February 18th 2006

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Articles from this issue:

COVER STORY: AWB biggest scandal to hit the Howard Government

EDITORIAL: Tide turns on global capitalism

SCHOOLS: Why our children don't know history

ECONOMICS: Sky's the limit with CEO pay increases

EDUCATION AND TRAINING: Engineer shortage hurting economy

RURAL CRISIS: Black Friday for Canadian farmers

MEDICAL: Abortion pill a bonanza for lawyers

STRAWS IN THE WIND: The humbug revolution / Iran / Bush, oil addiction and the environment

AUSTRALIAN SOCIETY: Is pornography just harmless fun?

ENTERTAINMENT: American awards honour traditional values

EAST TIMOR: Will Indonesian military be let off the hook?

WAR ON TERROR: Tackling a home-grown security threat

OPINION: 'Human rights' charter a backward step

OBITUARY: Colin Pike, champion of the underdog

Religious persecution during the Spanish Civil War (letter)

B.A. Santamaria on Toynbee's 'creative minorities' (letter)

BOOKS: MANHOOD: An action plan for changing men's lives, by Steve Biddulph

BOOKS: HEAD OF STATE: The Governor-General, the Monarchy, the Republic and the Dismissal, by Sir David Smith

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Sky's the limit with CEO pay increases

by John Morrissey

News Weekly, February 18, 2006
The average Australian CEO now earns more in a week than the average Australian worker earns in a year, according to a new study.

Obscene salaries and pay-outs pocketed by the chief executive officers of the 51 member companies of the Business Council of Australia make a mockery of the Federal Government's call for workplace reform and wage restraint.

As these same CEOs trumpet, in the name of international competitiveness, the need for wage restraint to maintain low inflation and interest rates, the irony is not lost on the union movement.

Big end of town

"The moral of the story coming from the big end of town seems to be 'do as we say, not as we do'," commented Australian Workers Union national secretary Bill Shorten.

University of Sydney academic John Shields recently illustrated with a barrage of damning figures just how far out of kilter are the size and rate of increase of Australian CEOs' salaries and payouts, when compared with those of the average workers.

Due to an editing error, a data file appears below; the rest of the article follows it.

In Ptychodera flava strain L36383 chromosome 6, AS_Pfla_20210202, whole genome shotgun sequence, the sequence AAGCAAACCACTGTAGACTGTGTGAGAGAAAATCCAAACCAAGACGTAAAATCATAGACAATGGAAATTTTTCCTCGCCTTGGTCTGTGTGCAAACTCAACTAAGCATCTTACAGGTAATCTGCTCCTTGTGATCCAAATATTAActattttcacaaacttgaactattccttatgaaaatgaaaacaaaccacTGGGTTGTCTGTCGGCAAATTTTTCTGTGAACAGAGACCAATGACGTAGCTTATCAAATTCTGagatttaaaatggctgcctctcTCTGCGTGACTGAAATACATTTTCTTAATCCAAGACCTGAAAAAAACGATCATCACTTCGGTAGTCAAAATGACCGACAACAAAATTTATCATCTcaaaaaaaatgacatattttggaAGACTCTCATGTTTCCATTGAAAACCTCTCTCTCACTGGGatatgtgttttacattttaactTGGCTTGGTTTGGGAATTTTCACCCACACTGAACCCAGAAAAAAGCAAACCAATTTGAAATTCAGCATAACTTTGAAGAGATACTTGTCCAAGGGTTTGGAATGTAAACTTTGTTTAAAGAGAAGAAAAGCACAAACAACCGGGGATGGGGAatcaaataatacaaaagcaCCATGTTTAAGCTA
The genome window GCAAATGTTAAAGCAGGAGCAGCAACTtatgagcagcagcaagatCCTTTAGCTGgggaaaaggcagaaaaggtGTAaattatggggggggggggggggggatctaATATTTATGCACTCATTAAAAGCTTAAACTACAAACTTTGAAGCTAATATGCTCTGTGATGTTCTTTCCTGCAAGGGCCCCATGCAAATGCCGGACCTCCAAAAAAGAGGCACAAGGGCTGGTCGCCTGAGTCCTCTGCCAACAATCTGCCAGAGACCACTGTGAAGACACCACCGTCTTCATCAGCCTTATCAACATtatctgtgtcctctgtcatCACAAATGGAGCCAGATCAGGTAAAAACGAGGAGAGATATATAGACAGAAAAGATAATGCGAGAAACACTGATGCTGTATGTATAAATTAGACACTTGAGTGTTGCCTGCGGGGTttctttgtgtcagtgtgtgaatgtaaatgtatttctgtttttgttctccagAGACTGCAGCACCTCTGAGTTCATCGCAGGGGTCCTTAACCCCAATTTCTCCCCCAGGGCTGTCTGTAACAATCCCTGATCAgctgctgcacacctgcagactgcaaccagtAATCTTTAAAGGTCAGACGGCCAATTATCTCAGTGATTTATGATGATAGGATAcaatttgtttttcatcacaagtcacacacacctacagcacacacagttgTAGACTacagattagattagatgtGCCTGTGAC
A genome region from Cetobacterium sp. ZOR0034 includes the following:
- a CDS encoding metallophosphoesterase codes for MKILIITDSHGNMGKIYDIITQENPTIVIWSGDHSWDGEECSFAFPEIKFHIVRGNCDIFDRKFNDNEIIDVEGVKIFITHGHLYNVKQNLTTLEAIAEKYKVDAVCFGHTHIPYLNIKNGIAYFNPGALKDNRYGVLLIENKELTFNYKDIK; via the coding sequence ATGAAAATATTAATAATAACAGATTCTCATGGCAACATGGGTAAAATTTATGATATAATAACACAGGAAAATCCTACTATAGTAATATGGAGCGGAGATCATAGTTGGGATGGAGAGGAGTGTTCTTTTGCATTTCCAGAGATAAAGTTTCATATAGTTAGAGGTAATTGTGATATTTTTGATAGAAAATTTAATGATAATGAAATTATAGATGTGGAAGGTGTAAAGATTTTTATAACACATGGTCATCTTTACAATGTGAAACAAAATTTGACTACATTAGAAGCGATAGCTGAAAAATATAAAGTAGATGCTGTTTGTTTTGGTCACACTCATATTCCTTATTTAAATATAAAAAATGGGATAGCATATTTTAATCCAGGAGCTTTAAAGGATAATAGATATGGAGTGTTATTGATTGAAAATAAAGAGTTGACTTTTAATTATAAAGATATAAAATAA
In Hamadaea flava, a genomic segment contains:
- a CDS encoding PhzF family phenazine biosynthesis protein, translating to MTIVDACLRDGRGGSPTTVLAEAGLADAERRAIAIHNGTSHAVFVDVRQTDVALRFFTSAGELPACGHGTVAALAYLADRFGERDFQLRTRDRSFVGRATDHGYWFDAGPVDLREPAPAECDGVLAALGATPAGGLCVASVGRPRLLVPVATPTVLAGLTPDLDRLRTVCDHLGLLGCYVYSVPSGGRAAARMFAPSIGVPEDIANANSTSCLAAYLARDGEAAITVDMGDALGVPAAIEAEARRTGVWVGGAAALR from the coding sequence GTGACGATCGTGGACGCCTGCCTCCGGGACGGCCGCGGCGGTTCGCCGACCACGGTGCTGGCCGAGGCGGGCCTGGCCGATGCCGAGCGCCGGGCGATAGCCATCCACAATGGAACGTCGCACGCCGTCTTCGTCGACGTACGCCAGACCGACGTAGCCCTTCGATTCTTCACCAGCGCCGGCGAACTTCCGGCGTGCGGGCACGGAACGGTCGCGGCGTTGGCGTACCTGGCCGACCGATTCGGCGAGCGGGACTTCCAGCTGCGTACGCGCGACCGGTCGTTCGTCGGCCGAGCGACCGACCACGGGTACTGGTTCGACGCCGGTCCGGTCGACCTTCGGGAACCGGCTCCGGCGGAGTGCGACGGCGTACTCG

His research was published in the Journal of Australian Political Economy and given national prominence in The Weekend Australian (January 28-29, 2006).

According to Shields' research, the average weekly salary of $65,800 paid to the average CEO is more than the average worker earns in a year, while the average CEO's pay increase (1989-2005) was 13.5 per cent a year, compared with the average workers' 4.2 per cent.

Shields lists other hefty salary payouts, such as Macquarie Bank's $18.1 million to Alan Moss and BHP's $9.1 million to Paul Anderson.

Predictably, the rationale for these obscene figures is the need to compete on a global market for the best talent to run a company - an argument made familiar by the old maxim, "If you pay peanuts, you get monkeys!"

By this measure, shareholders should be asking why dividends and values have increased only 60 per cent in the past five years, while the CEOs have doubled their remuneration.

And don't suppose that the Australian Tax Office will claw back 47 per cent, the top marginal rate.

The CEO fat cats - who are, incidentally, part of the chorus demanding that this tax rate be reduced - have access to companies, trusts and other techniques to minimise their income tax.

Perhaps tax reform should comprise not only abolition of the tax on superannuation, but imposition of a hefty super-tax on million dollar salaries. It would certainly lessen the hypocrisy of asking the rest of us to "become more competitive".

  • John Morrissey

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